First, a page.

Theses and Dissertations

Issuing Body

Mississippi State University


Koshka, Yaroslav

Committee Member

Mazzola, Michael S.

Committee Member

Winton, Raymond S.

Committee Member

Kim, Seong-Gon

Date of Degree


Document Type

Dissertation - Open Access


Electrical Engineering

Degree Name

Doctor of Philosophy


James Worth Bagley College of Engineering


Department of Electrical and Computer Engineering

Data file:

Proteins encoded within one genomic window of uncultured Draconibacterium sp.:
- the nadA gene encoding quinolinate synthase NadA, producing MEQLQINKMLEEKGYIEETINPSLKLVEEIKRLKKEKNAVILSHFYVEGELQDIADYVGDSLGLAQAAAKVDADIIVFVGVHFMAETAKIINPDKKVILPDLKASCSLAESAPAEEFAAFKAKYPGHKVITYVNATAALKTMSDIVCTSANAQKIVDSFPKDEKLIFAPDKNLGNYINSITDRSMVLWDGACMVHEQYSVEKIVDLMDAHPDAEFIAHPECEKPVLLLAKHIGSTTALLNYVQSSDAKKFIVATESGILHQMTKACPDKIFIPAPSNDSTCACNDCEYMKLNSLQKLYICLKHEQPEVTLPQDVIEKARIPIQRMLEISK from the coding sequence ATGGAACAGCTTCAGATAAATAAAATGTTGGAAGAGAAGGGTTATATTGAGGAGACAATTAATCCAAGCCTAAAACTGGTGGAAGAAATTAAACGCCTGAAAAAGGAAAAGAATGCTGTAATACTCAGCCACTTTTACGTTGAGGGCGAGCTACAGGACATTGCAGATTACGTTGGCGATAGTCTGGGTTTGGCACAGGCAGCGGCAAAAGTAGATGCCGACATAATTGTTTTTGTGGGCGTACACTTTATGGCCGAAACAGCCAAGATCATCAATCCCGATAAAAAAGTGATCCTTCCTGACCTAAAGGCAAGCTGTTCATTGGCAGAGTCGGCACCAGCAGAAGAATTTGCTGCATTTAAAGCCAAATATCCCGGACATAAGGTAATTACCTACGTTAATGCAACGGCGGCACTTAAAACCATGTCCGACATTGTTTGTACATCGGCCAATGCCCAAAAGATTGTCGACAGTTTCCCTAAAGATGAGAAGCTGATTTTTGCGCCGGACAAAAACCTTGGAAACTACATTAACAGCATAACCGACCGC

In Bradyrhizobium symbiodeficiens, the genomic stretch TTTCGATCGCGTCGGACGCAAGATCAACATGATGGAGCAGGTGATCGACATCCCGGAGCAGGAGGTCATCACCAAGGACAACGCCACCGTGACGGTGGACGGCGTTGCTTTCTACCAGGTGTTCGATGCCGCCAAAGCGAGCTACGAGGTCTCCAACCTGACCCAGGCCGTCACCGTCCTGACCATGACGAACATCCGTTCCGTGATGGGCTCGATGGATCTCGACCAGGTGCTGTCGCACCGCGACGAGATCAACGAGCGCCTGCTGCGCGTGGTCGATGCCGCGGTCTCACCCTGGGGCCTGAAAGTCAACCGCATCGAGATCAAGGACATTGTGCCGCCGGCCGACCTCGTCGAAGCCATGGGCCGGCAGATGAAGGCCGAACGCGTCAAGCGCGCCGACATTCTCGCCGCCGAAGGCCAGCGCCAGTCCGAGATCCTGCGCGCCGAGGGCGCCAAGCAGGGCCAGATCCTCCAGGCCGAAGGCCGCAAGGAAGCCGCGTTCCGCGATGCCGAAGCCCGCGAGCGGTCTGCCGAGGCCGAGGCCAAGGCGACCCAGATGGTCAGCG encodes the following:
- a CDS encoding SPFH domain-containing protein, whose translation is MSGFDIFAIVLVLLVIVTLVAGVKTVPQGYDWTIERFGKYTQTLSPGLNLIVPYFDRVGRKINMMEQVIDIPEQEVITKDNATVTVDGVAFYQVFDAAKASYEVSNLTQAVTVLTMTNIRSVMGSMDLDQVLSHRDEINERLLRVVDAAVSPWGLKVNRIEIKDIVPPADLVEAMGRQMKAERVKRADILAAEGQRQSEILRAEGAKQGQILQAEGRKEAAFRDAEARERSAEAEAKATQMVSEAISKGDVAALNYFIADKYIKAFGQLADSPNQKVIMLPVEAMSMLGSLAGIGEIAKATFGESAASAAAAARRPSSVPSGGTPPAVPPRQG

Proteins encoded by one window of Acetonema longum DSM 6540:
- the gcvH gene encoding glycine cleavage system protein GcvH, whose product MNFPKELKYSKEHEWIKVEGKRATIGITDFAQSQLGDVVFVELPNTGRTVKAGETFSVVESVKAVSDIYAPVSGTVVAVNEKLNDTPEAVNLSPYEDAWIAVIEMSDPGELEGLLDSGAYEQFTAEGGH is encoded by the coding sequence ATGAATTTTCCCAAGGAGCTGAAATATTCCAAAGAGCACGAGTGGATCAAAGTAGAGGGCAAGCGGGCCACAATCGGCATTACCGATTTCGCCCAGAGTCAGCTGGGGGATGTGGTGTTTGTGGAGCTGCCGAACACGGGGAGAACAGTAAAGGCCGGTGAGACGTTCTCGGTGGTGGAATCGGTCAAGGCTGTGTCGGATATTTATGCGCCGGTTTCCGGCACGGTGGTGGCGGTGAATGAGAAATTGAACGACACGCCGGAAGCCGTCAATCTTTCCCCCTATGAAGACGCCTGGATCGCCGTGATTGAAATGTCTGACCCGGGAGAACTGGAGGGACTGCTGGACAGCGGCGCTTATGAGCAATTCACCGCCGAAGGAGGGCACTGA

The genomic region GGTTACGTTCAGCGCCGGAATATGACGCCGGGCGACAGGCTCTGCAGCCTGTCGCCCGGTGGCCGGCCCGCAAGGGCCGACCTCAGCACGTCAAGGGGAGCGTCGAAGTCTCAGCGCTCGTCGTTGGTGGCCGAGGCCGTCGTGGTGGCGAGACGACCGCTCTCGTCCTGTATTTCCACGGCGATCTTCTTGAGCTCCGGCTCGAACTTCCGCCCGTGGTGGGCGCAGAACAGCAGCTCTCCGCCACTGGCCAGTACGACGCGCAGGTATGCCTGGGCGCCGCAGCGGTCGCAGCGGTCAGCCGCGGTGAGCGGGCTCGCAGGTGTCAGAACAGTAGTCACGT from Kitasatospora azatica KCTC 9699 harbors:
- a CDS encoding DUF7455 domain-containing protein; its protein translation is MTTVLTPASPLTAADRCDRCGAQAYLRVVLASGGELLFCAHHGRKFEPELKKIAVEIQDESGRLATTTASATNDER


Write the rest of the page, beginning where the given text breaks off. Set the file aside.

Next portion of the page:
A novel process for low-temperature (LT) epitaxial growth of silicon carbide (SiC) by replacing the growth precursor propane with chloro-methane was recently developed at Mississippi State University. However, only limited information was available about the defects and impurity incorporation in the various types of epitaxial layers produced by this new method like blanket epitaxial layers, selectively grown epitaxial mesas, and highly doped epitaxial layers, prior to their comprehensive characterization in this work. Molten potassium hydroxide (KOH) etching, mechanical polishing and a variety of other characterizing techniques were used to delineate and identify the defects both in the epilayer and substrates. Under optimum growth conditions, the concentration of defects in the epitaxial layers was found to be less than that in the substrate, which established the good quality of the LT growth process. Defect concentrations, on selectively grown epitaxial layers, strongly depended on the crystallographic orientation of the mesa sidewall. The addition of HCl to the growth process, aimed at increasing the growth rate, caused a significant concentration of triangular defects (TDs) to be formed in the epitaxial layers. The TDs were traced down to the substrate by a combination of repeated polishing and molten KOH etching steps. The TDs were found not to originate from any substrate defects. Their origin was traced to polycrystalline silicon islands which form on the surface during growth and subsequently get evaporated away, which had made it impossible to detect them and suspect their influence on the TD generation prior to this work. The TDs were found to include single or multiple stacking faults bound by partial dislocations and, in some cases, inclusions of other SiC polytypes. Gradual degradation of the epitaxial morphology was found in heavily aluminum doped p+ layers, with an increase in the level of doping, followed by much steeper degradation when approaching the solubility limit of Al in 4H-SiC. Precipitates were the dominating defect at the highest levels of doping and were observed beyond a doping of 3.5x1020 cm-3. A dislocation generation model for heavily doped epitaxial layers was developed accounting for the stress in the lattice caused by Al doping.